This article originally appeared on Geek Feminism.
This is a 101 post and all of the links here are fairly well known to ‘net feminists, but Noirin being assaulted has caused newcomers to wonder what they can do to help create a safer environment for women and others at risk of assault.
Newcomers: we welcome your help! Here’s some things you could look at.
The Con Anti-Harassment Project: is
a grass-roots campaign designed to help make conventions safer for everyone. Our aims are to encourage fandom, geek community and other non-business conventions to establish, articulate and act upon anti-harassment policies, especially sexual harassment policies, and to encourage mutual respect among con-goers, guests and staff. They have a lot of material, see particularly their tips for conferences/conventions who want to create a policy and their FAQ. If you aren’t an organiser, you could make a point of requesting an enforced policy from conferences you attend, and thanking those that have them.
Check out the The Open Source Women Back Each Other Up Project & Gentlemen’s Auxiliary which is more informal: you can share stories of harassment, assault and successful backing each other up, organise meetups at cons you attend, and purchase gear.
Make it not okay, really not okay around you to say the kinds of things people said to and about Noirin. You, presumably, believe* that women can attend conferences and go to bars and have fun and have male friends and consensually touch people and have a romantic/sexual history and have photos of themselves online and be a feminist and have the absolute right to refuse consent to intimate social situations, to touching and to sexual activity. You, presumably, also believe people you personally despise, or aren’t your idea of fun, or who hold opinions you disagree with, or who have hurt you in some fashion, have the absolute right to refuse consent in the same way. You presumably believe that sexualised approaches to people, and sexualised interactions with them are harassment unless they are welcome. If you believe those, and you are around people who don’t, don’t let them believe that they are with allies, if and when you have the power for that to be safe.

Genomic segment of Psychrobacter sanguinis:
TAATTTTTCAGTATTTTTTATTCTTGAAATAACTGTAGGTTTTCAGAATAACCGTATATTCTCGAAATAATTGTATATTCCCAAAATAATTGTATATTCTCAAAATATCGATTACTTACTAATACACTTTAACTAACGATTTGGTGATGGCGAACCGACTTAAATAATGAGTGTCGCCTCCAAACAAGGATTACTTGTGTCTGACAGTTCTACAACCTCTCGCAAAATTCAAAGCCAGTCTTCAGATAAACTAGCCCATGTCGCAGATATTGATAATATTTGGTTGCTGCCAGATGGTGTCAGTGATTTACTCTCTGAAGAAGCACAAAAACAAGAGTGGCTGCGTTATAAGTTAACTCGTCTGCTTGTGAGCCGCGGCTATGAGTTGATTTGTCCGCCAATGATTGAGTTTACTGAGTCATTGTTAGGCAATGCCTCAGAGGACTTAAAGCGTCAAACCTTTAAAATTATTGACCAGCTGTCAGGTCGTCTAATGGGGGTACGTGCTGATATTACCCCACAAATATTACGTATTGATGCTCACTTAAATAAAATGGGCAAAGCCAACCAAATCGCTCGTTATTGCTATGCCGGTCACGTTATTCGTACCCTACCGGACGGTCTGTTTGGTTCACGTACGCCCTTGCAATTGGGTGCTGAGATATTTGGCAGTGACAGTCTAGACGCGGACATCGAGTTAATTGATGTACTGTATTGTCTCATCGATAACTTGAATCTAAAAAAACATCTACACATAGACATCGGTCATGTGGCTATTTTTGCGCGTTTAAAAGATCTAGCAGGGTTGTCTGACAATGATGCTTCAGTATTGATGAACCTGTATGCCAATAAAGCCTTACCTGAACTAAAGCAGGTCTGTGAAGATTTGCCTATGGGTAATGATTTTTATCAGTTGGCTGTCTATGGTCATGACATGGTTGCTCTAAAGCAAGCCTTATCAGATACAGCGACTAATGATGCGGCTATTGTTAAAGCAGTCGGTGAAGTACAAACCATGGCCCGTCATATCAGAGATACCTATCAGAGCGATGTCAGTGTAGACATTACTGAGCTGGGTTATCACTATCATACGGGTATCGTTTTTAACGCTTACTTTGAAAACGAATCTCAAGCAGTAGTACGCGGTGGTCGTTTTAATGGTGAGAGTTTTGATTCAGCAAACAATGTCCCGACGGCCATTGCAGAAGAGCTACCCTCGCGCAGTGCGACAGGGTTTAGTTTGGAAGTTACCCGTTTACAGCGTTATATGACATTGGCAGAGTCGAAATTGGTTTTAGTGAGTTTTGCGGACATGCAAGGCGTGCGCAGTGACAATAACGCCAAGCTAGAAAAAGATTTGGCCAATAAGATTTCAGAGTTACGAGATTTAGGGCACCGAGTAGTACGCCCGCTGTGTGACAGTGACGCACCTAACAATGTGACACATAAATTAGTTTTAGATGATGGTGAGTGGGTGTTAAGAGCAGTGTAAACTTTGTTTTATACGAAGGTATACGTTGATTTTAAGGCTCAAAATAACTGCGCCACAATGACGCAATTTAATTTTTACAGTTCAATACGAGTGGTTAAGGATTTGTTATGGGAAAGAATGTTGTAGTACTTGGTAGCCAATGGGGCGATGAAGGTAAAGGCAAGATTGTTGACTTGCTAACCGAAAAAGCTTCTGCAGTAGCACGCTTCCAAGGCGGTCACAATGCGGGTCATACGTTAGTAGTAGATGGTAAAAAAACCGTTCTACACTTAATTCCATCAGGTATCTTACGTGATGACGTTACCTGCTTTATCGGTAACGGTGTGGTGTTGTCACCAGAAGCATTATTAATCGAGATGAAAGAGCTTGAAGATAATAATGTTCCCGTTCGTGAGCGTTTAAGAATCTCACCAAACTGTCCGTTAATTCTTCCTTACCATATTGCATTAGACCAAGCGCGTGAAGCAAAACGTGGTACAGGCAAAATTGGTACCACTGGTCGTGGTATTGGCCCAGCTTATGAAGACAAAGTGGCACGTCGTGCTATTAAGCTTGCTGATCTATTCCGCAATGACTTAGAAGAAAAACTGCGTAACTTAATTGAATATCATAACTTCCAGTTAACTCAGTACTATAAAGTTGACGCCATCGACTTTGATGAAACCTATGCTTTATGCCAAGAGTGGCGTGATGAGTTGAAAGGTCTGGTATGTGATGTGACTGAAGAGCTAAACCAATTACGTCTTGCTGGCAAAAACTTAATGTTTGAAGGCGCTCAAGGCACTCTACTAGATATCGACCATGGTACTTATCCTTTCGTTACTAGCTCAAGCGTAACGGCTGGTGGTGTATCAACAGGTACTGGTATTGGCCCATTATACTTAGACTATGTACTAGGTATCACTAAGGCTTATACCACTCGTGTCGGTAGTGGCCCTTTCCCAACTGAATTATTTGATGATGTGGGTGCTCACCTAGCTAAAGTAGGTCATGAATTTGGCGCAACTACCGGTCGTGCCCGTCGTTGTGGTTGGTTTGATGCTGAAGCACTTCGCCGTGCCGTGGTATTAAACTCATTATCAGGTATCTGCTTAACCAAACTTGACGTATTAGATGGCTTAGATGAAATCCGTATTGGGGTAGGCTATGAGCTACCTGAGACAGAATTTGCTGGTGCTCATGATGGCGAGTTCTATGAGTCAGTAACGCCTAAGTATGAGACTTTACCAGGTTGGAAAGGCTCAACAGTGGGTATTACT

Valerie Aurora points out also that if you attend events where harassment and assaults are happening and the event organisers and atmosphere are ignoring or contributing to the problem, stop going if you can. Support spaces that are doing better.
Finally, because I couldn’t find this written up in one place in a bite-sized way, don’t tell people what they have to or should do about abuse or assault or harassment. Abuse, assault and harassment are about withholding power from someone, about denying them self-determination. They need, and have a right to, the power to decide how to respond. It may be appropriate, if you are a witness or a good friend or an event organiser or the person on the spot or otherwise one of the people most likely to be able to help them, to offer them help in getting home, finding a shelter, getting some money, finding a crisis counsellor, going to the police, getting ongoing counselling, speaking out, overcoming fear of the next event, getting the hell out, now or in the future, as seems appropriate at that moment. And then let them decide whether they want to do that or anything else, and whether they want your help. (A reference in forming this thinking was Karen Healey’s Snakes in the grass. tigtog also pointed me at unusualmusic’s linkspam: Why didn’t you call the police? Part One.)
* If you do not believe the things in that paragraph we don’t really need to know why not.